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HOMEIN THE MAGAZINEBACK ISSUESSEPTEMBER/OCTOBER 2012

 

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American Beauty

Domestic winemakers are doing vermouth their own way.

 

Story by Paul Clarke
Photos by John Valls

 

 

The words “exciting” and “vermouth” are infrequent cohorts. Vermouth became a cocktail mainstay starting in the 1880s, but later generations relegated it to the sad-sack end of the spectrum, usually only mentioned by name to the bartender when its absence from a cocktail is desired.


But the cocktail boom has sparked renewed interest in vermouth, and in recent years, the fortified and aromatized wine has regained its swagger. Today, while most vermouth is still made in Italy and France, a handful of American winemakers and bartenders are taking a DIY approach. These upstart New World vermouths still account for less than a drop in the global bucket, but they represent the first stirrings of an evolutionary shift in the long-dormant vermouth category, with the potential to grow in exciting new directions.

Exciting? Vermouth? With these kinds of changes afoot, the answer is, absolutely. “I think vermouth is going through a crisis of identity,” says Martin Doudoroff, publisher of the website Vermouth101.com. Doudoroff says that while these nouveau vermouths may be unorthodox, they have two distinct benefits: they taste good, and they’re interesting—though it’s uncertain if or how the larger realm of vermouth, dominated for centuries by classic European styles, will make room for these New World newcomers. “Vermouth started out as something fairly limited and specific, and while it diversified early on, it settled down for a long time,” he says. “Now, it’s on the move again, and it begins to challenge what the word ‘vermouth’ even means.”

Ten years ago, vermouth didn’t exactly seem ripe for reinvention. Typically made from a neutral wine, fortified with unaged brandy, and aromatized with a blend of botanicals to create a complex character, vermouth has a heritage that dates to the Middle Ages. The two predominant styles of vermouth—the red, Italian rosso and the dry, white vermouth from France—were created and commercialized more than two centuries ago. While there have been a few changes and spinoffs along the way, this narrow category of aperitifs seemed about as suitable for 21st-century innovation as the Tesla coil and the high-wheel velocipede.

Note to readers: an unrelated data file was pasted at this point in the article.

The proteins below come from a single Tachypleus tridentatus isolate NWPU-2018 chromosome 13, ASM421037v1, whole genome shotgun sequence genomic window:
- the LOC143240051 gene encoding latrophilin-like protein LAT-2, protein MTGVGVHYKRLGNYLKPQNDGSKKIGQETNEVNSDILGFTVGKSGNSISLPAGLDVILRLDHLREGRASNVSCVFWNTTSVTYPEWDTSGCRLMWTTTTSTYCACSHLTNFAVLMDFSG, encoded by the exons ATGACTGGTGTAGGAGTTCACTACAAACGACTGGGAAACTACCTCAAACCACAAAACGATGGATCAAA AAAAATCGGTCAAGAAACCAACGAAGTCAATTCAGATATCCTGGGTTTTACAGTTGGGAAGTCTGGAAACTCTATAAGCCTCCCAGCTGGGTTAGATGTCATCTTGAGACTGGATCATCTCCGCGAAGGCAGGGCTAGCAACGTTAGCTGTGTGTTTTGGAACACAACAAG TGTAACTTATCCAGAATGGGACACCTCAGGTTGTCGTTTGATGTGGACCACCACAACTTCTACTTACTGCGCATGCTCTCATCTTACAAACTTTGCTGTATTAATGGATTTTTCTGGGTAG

Today, American producers are tinkering with vermouth’s identity, tweaking its basic elements and giving it a fresh perspective. In so doing, they’re not only helping to blow the dust off a long-stagnant, newly revitalized world of aperitif wines, but they’re adding a distinctly American spin to a longstanding European category. “It seems like all of a sudden, Americans are becoming curious about aperitifs, experimenting with them as a before-dinner drink, and vermouth is a part of that,” says Andrew Quady, a California winemaker who in 1999 helped get the artisanal vermouth ball rolling when he introduced Vya Extra Dry and Sweet vermouths. “Even five years ago, vermouth was considered something you didn’t want in your drink. Then, the craft-cocktail thing took off, and we had people looking for interesting new ingredients; now, it’s morphing into an interest in vermouth on its own, and that’s just incredible.”

By fiddling with classic formulas, American vermouth producers have caused consternation in parts of the drinks world, where some question if these new aperitifs truly qualify as vermouth. Doudoroff says that while the purists have a point, it’s somewhat obscured by vermouth’s own mysterious nature, and that these innovators may have room for exploration. “These guys are making a product that historically has been secret about its formulations,” he says. “You don’t really know what you’re buying anymore when you buy vermouth, and perhaps that’s a redeeming characteristic. It’s become a real loosey-goosey thing, and as it goes on, the more differentiated these new vermouths are going to become.”

Western Swing
The first commercial vermouths emerged in Italy in the late 18th century; the French soon followed suit, and in these countries, as well as in Spain, a vibrant aperitif culture remains, with glasses of vermouth easing the passage between the rigors of the work day and the calm of the evening meal. Enjoyed in this fashion, vermouth is an inherently social drink—so it’s appropriate that the conception of today’s innovative vermouths began at social occasions.

Vya began with a conversation between Quady and a restaurateur friend, who noted a toxic attitude toward vermouth among many of his customers, which contrasted with Quady’s experiences in Italy. Quady had studied winemaking at the University of California under pioneering wine researcher Maynard Amerine; Quady says Amerine had been teaching since the 1940s, and recalled a time when vermouth was an important part of the California wine industry. “A lot of wineries in the Central Valley made vermouth, and Amerine gave a lecture devoted to vermouth,” Quady says. “I took notes on how it was done, and I hadn’t looked at them since 1973; but after my conversation with my restaurant friend, I started thinking it was something I should be doing.”